[ pruh-jek-ter ]
/ prəˈdʒɛk tər /


an apparatus for throwing an image on a screen, as a motion-picture projector or magic lantern.
a device for projecting a beam of light.
a person who forms projects or plans; schemer.

Nearby words

  1. projective geometry,
  2. projective property,
  3. projective test,
  4. projectively,
  5. projectivity,
  6. projet,
  7. prokaryon,
  8. prokaryote,
  9. prokaryotes,
  10. prokaryotic

Origin of projector

First recorded in 1590–1600; project + -or2 Unabridged Based on the Random House Unabridged Dictionary, © Random House, Inc. 2019

Examples from the Web for projector

British Dictionary definitions for projector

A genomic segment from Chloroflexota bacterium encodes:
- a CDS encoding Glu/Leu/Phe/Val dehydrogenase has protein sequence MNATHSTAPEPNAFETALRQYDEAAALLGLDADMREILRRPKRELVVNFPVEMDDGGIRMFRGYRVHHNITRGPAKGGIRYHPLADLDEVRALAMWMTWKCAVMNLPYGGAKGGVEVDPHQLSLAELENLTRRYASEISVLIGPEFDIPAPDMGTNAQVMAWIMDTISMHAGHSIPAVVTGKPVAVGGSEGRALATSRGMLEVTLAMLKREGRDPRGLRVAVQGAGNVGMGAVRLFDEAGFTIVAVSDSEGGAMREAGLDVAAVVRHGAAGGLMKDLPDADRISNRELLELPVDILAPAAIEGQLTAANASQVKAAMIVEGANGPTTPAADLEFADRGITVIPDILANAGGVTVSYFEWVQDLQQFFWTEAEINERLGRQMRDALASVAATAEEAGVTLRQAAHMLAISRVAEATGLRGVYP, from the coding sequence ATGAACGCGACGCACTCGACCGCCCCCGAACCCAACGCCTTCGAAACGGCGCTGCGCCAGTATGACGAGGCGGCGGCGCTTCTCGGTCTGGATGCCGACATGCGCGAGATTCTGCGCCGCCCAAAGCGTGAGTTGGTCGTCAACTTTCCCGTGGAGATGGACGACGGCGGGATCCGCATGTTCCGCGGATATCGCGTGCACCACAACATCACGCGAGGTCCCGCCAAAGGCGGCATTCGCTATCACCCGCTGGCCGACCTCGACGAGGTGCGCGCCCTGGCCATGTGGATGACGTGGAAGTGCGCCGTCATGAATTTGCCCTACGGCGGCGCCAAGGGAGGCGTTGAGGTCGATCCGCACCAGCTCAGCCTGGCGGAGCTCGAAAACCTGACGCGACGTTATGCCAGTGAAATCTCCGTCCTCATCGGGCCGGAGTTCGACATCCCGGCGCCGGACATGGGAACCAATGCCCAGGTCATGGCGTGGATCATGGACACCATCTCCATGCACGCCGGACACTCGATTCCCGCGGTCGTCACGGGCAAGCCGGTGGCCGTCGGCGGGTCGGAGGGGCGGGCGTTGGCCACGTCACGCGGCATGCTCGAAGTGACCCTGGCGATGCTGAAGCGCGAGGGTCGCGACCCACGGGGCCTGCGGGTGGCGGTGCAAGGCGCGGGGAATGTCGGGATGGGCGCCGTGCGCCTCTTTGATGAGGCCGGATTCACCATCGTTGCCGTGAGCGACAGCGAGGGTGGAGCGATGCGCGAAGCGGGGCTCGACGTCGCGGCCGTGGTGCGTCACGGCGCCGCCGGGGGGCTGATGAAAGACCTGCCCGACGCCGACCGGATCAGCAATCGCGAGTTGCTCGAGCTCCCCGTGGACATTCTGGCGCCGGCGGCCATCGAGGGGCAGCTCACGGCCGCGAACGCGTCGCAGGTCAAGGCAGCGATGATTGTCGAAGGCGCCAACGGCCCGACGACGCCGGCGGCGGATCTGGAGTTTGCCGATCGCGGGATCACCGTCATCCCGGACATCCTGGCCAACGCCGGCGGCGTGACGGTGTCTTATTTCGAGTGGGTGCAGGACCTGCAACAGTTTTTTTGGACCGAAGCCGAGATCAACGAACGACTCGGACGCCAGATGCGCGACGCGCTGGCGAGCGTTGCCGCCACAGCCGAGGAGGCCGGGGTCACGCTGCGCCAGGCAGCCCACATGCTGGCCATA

/ (prəˈdʒɛktə) /


an optical instrument that projects an enlarged image of individual slides onto a screen or wallFull name: slide projector
an optical instrument in which a strip of film is wound past a lens at a fixed speed so that the frames can be viewed as a continuously moving sequence on a screen or wallFull name: film projector, cine projector
a device for projecting a light beam
a person who devises projects
Collins English Dictionary - Complete & Unabridged 2012 Digital Edition © William Collins Sons & Co. Ltd. 1979, 1986 © HarperCollins Publishers 1998, 2000, 2003, 2005, 2006, 2007, 2009, 2012

Word Origin and History for projector



1590s, "one who forms a project," agent noun in Latin form from project (v.). In the optical, camera sense it is from 1884.

Online Etymology Dictionary, © 2010 Douglas Harper